Complex is not (the same as) difficult (4)
Pieter Jansen and Fredrike Bannink
The whole is greater than the sum of its parts.
In complex systems, unpredictability is not the same as randomness. Often more or less clear patterns or forms of organization can be recognized. In these cases it is tempting to look for causality. But is this the best way to move forward?
Mr. A sees a psychologist. He fills out a questionnaire, showing that his complaints meet the DSM-5 criteria for depression. The pattern is recognizable, but is the course of psychotherapy hence predictable? What are possible treatments? Does this mean the cause-and-effect model of psychotherapy needs to be installed here?
A small difference in an initial state can have big consequences at a later stage. Unfortunately, diagnoses do not provide predictability. There is no straight line between cause and effect.
Let’s look at it from a different angle. How important is the information from questionnaires from the perspective of the complexity model? After all, as in thermodynamics, previous states do not inform us about future developments, not even when patterns can be recognized. In a complex setting people construct their preferred outcome by using real-time opportunities.
Emergence shows the effect of countless interactions within complex systems. The appearance of new properties in a system, due to large amounts of interactions between smaller elements in that system, is called emergence, when the smaller elements do not show these properties.
An example of an emergent property is color. Individual atoms have no color. An arrangement of large numbers of atoms causes a color to develop when light is absorbed and reflected. An ant colony is another example. Based on the behavior of one ant one cannot derive how the behavior of an entire ant colony is organized. Temperature, fluidity, pressure, culture, language and health are all examples of emergent properties.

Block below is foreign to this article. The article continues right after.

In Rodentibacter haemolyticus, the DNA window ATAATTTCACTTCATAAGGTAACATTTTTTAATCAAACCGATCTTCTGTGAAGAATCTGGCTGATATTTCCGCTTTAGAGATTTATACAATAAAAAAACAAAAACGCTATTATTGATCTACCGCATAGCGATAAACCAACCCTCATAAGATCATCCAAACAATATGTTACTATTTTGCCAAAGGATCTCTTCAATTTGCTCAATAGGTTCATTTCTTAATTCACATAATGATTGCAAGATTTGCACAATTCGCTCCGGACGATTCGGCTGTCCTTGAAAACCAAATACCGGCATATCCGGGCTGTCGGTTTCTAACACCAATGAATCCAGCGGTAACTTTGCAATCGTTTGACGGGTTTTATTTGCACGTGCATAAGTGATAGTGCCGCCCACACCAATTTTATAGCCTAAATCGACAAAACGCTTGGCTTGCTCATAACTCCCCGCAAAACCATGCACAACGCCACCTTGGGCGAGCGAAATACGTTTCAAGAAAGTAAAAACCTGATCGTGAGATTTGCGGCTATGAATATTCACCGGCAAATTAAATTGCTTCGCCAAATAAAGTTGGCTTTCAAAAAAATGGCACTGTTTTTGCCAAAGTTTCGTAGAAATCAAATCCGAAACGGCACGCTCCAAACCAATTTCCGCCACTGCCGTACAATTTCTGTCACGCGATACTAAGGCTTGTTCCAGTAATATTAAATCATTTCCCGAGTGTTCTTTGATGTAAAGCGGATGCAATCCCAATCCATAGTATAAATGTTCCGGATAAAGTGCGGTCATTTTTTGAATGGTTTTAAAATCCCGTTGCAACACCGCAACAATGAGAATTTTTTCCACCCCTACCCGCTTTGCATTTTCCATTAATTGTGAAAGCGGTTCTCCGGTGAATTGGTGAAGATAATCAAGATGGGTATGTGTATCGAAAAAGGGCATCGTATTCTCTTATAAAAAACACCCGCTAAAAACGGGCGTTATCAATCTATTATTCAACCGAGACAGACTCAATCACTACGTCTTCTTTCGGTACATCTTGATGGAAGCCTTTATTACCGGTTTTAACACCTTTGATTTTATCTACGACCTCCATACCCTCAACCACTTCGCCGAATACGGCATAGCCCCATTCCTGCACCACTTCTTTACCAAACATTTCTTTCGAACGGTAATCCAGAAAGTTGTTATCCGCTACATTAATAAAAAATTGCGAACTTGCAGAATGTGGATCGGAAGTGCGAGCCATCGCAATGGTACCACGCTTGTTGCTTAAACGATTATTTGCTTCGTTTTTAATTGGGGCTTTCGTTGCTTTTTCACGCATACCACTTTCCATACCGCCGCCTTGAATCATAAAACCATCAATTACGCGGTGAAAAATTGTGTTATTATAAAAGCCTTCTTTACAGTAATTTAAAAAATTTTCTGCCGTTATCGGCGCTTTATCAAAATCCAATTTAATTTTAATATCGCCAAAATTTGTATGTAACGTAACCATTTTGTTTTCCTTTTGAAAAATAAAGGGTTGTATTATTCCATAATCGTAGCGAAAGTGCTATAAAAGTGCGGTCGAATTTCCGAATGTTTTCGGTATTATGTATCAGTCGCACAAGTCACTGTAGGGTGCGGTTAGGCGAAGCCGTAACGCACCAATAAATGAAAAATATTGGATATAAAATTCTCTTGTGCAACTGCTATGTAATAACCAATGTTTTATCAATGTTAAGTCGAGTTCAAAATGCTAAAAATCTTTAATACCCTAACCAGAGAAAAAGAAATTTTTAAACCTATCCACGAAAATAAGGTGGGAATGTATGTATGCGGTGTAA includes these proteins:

The concept of emergence is different from the concept of causality because it is not suitable for scientific (analytical) experiments, where usually one cause-and-effect relationship is central. With emergence, there is an infinite or very large number of causes that (can) occur together at the same time.
In the end, probably all phenomena are emergent. Verlinde (2017) even tries to prove that gravity is not a fixed and universal value, but an emergent property, a consequence of interactions. This is of course of no importance for everyday life. It is important to know that there is weak and strong emergence. The analysis paradigm may be used for weak emergent topics. A functional approach (the synthesis paradigm) works better in strong emergent topics.
Still much territory for synthesis remains unexplored. Fortunately, there is a functional working method, the solution-focused model, which has already proven its value in practice.
Verlinde, E. (2017). Emergent gravity and the dark universe. SciPost Physics, 2, 016 (2017)